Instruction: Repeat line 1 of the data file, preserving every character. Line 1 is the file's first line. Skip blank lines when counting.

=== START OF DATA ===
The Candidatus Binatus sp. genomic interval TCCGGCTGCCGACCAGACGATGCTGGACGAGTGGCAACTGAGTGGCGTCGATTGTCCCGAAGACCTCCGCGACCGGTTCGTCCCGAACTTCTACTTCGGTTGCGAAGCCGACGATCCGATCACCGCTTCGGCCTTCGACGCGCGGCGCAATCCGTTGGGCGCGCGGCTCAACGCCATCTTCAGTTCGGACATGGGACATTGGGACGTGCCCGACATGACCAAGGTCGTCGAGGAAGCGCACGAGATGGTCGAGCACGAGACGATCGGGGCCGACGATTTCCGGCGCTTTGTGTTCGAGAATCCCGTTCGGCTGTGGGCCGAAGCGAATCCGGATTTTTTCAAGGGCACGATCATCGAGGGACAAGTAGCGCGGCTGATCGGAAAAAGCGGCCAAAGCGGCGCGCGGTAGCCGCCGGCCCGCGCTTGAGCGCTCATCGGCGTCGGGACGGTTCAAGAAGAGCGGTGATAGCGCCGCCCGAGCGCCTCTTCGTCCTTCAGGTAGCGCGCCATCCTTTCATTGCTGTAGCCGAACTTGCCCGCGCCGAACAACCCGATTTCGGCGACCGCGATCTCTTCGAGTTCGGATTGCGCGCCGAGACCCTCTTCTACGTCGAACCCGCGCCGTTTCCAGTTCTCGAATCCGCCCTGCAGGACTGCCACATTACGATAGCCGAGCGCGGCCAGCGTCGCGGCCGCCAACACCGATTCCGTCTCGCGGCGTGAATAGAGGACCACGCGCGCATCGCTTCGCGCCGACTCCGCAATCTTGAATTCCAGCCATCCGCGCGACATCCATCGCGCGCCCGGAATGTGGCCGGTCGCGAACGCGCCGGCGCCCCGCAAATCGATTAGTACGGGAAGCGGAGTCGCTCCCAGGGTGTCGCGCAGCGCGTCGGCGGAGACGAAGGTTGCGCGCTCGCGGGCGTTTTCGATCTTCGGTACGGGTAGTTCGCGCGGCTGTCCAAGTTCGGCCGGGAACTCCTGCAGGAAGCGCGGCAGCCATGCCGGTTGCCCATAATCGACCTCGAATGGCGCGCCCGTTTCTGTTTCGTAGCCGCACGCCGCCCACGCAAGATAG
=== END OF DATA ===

The Candidatus Binatus sp. genomic interval TCCGGCTGCCGACCAGACGATGCTGGACGAGTGGCAACTGAGTGGCGTCGATTGTCCCGAAGACCTCCGCGACCGGTTCGTCCCGAACTTCTACTTCGGTTGCGAAGCCGACGATCCGATCACCGCTTCGGCCTTCGACGCGCGGCGCAATCCGTTGGGCGCGCGGCTCAACGCCATCTTCAGTTCGGACATGGGACATTGGGACGTGCCCGACATGACCAAGGTCGTCGAGGAAGCGCACGAGATGGTCGAGCACGAGACGATCGGGGCCGACGATTTCCGGCGCTTTGTGTTCGAGAATCCCGTTCGGCTGTGGGCCGAAGCGAATCCGGATTTTTTCAAGGGCACGATCATCGAGGGACAAGTAGCGCGGCTGATCGGAAAAAGCGGCCAAAGCGGCGCGCGGTAGCCGCCGGCCCGCGCTTGAGCGCTCATCGGCGTCGGGACGGTTCAAGAAGAGCGGTGATAGCGCCGCCCGAGCGCCTCTTCGTCCTTCAGGTAGCGCGCCATCCTTTCATTGCTGTAGCCGAACTTGCCCGCGCCGAACAACCCGATTTCGGCGACCGCGATCTCTTCGAGTTCGGATTGCGCGCCGAGACCCTCTTCTACGTCGAACCCGCGCCGTTTCCAGTTCTCGAATCCGCCCTGCAGGACTGCCACATTACGATAGCCGAGCGCGGCCAGCGTCGCGGCCGCCAACACCGATTCCGTCTCGCGGCGTGAATAGAGGACCACGCGCGCATCGCTTCGCGCCGACTCCGCAATCTTGAATTCCAGCCATCCGCGCGACATCCATCGCGCGCCCGGAATGTGGCCGGTCGCGAACGCGCCGGCGCCCCGCAAATCGATTAGTACGGGAAGCGGAGTCGCTCCCAGGGTGTCGCGCAGCGCGTCGGCGGAGACGAAGGTTGCGCGCTCGCGGGCGTTTTCGATCTTCGGTACGGGTAGTTCGCGCGGCTGTCCAAGTTCGGCCGGGAACTCCTGCAGGAAGCGCGGCAGCCATGCCGGTTGCCCATAATCGACCTCGAATGGCGCGCCCGTTTCTGTTTCGTAGCCGCACGCCGCCCACGCAAGATAG